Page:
Hedge Fund Trading Lesson: How To Spot A Market Top Featuring PJP
If you are like most investors, you are constantly trying to buy the very bottom or short the very top of the stock market. Fundamentals always lag the current market price and timing is definitely not a specialty of the fundamental analyst.
Did you know that calling the top and bottom of the market is impossible and that partaking in this ritual will cost you a lot of money in the long run.
Most people end up calling the top weeks/months/years way too soon. They get it right eventually but as they say in life, 'timing is everything' and this is especially true if you are investing in the markets.
I know you will never stop trying to call market tops and bottoms so I'm going to do everyone a favor, I'm going to show you how to react to a potential top or bottom in any stock or ETF.
Today's installment from the series, Trading Lessons From A Hedge Fund Trader will focus on the ETF PowerShares Dynamic Pharmaceuticals Portfolio (NYSE: PJP) as per our reader's request (Ed B.) on the Free Stock Analysis For Your Portfolio service.
This article is also dedicated to Reginald, he currently works for a Private Equity Fund in the Drug Royalty space and he was my Equities and Futures Back Office analyst at a Hedge Fund.
The PowerShares Dynamic Pharmaceuticals Portfolio (PJP.NYSE) is based on the Dynamic Pharmaceuticals IntellidexSM Index (Intellidex Index). The Underlying Intellidex Index is comprised of common stocks of 30 US pharmaceuticals companies.
The Top holdings of this ETF include Amgen, Gilead, Celgene, Eli Lilly, Johnson & Johnson, Pfizer and Merck. The stocks in this group benefitted from the Federal Reserve's monetary policies and are behaving like stocks fueled by jet fuel. The ETF's holding are red hot, but we all know that the current market's price action is totally unsustainable.
PJP has a P/E of 20 with a yield of 1.18. The P/E is on the extreme side of value and the yield is on the low end for large money making machines. This is not a story about the fundamentals, this all comes down to the Federal Reserve's monetary policy and their influence on the markets. They clearly want you in risk assets (stocks) and the charts of the ETF's major holdings prove that point.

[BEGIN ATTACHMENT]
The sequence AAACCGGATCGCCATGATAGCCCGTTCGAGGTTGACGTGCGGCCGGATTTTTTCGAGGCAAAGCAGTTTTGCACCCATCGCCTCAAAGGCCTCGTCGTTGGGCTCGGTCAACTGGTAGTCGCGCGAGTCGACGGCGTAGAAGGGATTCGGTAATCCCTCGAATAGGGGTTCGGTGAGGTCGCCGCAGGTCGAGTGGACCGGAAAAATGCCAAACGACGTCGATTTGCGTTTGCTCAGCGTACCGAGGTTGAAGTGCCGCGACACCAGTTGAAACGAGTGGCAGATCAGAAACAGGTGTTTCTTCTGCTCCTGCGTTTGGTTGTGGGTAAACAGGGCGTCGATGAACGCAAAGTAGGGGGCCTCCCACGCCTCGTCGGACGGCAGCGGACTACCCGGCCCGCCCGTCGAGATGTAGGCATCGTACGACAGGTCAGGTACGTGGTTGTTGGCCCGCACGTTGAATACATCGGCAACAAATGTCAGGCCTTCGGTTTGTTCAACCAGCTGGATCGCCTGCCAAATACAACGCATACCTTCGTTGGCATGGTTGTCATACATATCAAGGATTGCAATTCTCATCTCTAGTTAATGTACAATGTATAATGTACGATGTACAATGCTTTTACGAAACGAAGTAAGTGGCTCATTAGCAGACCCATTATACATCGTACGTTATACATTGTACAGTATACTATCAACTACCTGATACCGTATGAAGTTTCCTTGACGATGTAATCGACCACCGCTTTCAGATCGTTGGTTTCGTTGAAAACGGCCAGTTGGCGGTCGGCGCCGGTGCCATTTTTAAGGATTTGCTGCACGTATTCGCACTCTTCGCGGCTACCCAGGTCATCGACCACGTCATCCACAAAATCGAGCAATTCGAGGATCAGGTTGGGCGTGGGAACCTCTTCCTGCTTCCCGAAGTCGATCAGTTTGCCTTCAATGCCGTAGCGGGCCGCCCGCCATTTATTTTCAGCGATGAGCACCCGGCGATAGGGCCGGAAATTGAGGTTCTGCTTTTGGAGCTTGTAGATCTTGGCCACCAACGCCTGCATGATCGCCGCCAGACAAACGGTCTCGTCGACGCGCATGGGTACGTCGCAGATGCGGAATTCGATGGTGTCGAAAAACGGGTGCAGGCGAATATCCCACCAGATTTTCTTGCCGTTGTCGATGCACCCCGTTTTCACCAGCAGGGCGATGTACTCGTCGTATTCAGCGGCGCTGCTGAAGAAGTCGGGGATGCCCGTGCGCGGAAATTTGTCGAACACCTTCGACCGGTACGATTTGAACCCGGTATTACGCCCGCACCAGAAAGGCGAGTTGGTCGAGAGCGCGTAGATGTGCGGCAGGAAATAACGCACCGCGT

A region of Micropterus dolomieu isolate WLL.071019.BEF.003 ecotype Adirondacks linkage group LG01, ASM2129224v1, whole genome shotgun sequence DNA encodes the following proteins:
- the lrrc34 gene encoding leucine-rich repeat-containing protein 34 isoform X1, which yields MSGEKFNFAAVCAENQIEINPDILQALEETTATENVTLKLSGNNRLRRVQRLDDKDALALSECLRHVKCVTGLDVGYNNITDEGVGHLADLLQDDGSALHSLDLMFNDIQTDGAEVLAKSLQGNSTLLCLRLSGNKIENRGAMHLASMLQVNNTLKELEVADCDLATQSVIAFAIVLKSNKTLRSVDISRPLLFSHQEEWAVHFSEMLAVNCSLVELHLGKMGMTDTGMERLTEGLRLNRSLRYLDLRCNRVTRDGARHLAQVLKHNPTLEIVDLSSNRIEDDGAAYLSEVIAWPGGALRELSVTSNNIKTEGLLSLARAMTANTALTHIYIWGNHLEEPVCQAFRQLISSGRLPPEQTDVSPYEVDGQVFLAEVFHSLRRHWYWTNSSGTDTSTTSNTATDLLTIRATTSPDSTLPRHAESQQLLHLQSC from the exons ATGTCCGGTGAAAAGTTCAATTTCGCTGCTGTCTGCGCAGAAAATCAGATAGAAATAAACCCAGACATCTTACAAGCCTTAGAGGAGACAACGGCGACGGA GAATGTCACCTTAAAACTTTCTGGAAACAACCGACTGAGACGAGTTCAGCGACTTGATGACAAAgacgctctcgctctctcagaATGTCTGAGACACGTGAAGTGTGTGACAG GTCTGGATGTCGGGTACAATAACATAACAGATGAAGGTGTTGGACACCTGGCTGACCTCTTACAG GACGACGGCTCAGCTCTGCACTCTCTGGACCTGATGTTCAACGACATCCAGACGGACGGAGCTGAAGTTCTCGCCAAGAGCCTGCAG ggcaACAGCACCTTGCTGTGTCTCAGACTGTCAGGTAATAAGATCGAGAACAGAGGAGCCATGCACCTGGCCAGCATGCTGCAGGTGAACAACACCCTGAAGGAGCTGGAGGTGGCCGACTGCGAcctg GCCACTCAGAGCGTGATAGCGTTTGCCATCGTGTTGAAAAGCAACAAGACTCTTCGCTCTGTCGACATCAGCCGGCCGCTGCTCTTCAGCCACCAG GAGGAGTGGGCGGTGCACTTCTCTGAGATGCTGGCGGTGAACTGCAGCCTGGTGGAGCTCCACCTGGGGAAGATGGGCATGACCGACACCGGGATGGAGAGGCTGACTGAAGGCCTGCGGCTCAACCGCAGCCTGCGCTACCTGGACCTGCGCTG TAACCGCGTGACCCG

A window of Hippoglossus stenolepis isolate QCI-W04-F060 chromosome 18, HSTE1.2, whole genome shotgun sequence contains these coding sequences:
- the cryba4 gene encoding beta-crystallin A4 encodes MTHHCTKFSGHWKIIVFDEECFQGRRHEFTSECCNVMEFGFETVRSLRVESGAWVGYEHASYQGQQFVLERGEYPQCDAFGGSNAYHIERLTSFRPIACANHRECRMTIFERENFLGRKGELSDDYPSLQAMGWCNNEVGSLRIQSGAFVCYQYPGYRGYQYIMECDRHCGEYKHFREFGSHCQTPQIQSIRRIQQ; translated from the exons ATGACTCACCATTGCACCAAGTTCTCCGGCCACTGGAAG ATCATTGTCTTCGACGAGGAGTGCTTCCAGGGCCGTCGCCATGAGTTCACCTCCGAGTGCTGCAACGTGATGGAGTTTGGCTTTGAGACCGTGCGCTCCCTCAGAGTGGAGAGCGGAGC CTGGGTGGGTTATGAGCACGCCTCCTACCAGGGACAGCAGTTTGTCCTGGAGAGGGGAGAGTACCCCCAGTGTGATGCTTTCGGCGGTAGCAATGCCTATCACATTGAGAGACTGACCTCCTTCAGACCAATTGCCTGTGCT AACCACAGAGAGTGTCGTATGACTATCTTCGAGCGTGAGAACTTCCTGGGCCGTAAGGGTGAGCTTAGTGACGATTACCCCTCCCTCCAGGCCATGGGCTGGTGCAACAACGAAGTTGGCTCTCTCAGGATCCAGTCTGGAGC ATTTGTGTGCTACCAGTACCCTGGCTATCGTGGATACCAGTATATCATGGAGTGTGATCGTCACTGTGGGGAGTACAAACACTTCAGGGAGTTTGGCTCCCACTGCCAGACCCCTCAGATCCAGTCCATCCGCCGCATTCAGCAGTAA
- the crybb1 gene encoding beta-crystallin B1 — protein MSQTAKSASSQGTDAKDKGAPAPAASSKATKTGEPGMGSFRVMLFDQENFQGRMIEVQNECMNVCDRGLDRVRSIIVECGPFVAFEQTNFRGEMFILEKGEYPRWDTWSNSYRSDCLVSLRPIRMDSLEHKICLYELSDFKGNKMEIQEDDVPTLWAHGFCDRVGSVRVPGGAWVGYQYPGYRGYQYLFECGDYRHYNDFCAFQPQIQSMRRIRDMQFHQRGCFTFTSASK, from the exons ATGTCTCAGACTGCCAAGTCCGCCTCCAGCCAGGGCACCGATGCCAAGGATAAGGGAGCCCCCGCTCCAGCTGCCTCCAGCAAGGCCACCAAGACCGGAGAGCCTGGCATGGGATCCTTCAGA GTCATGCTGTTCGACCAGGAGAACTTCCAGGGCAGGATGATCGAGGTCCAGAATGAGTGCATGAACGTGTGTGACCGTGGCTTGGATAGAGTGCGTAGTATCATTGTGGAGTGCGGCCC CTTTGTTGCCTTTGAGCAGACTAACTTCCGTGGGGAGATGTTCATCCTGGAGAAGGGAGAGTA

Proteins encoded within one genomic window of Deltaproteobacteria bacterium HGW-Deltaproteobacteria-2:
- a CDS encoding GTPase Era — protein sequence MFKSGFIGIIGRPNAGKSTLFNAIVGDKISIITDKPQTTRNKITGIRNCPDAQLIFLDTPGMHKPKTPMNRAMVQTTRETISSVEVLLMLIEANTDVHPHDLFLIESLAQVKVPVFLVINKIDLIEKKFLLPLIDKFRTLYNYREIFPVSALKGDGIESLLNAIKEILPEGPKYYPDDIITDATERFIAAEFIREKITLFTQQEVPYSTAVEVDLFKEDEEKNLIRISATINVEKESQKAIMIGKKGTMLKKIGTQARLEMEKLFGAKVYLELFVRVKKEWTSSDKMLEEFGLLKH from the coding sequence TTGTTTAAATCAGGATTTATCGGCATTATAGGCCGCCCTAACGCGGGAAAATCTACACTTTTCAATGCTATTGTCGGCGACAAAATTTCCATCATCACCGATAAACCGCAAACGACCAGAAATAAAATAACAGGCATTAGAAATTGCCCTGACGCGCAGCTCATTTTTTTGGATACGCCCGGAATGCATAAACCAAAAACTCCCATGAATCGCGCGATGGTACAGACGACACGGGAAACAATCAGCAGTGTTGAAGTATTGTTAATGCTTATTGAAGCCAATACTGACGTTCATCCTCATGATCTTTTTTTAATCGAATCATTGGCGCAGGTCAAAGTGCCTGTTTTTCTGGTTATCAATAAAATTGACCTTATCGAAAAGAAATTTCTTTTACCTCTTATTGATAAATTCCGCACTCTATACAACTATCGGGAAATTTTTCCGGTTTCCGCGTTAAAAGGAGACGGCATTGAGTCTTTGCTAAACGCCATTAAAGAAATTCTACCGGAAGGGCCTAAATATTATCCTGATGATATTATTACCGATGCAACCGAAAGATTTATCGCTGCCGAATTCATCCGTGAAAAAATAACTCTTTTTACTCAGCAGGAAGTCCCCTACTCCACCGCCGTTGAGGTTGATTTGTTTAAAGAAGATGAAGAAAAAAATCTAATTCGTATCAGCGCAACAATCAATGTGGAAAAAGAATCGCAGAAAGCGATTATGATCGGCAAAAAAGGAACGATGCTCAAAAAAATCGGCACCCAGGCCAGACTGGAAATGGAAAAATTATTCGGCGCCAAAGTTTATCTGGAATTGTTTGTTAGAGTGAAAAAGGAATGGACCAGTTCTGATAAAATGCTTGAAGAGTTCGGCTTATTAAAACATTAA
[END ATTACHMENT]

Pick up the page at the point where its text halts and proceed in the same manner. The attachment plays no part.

Learning How To React To A Potential Market Top
As you already know, I always take a look at the long term chart of the stock or ETF that I am analyzing. It really helps me nail down the overall thesis for my stock recommendation.
When you see a stock chart that looks like this, then NEVER EVER short it unless you are a professional. You will get killed, I promise you that.
There are ways to short this puppy but you will need the stock to give you an ideal setup that will allow you enter the short. I'll explain later in this article.
I treat stocks as to the way they are behaving and not by their name. When a stock's chart pattern looks like a growth company then I treat the stock like a growth company.
PJP is acting like a high beta growth company and not like a blue chip index so I will treat it like a high beta stock.
What do you think happens to the PowerShares Dynamic Pharmaceuticals Portfolio (NYSEARCA:PJP) when the FED is forced to taper?
Add the U.S. government shutdown to the equation and you have the potential for a meltdown.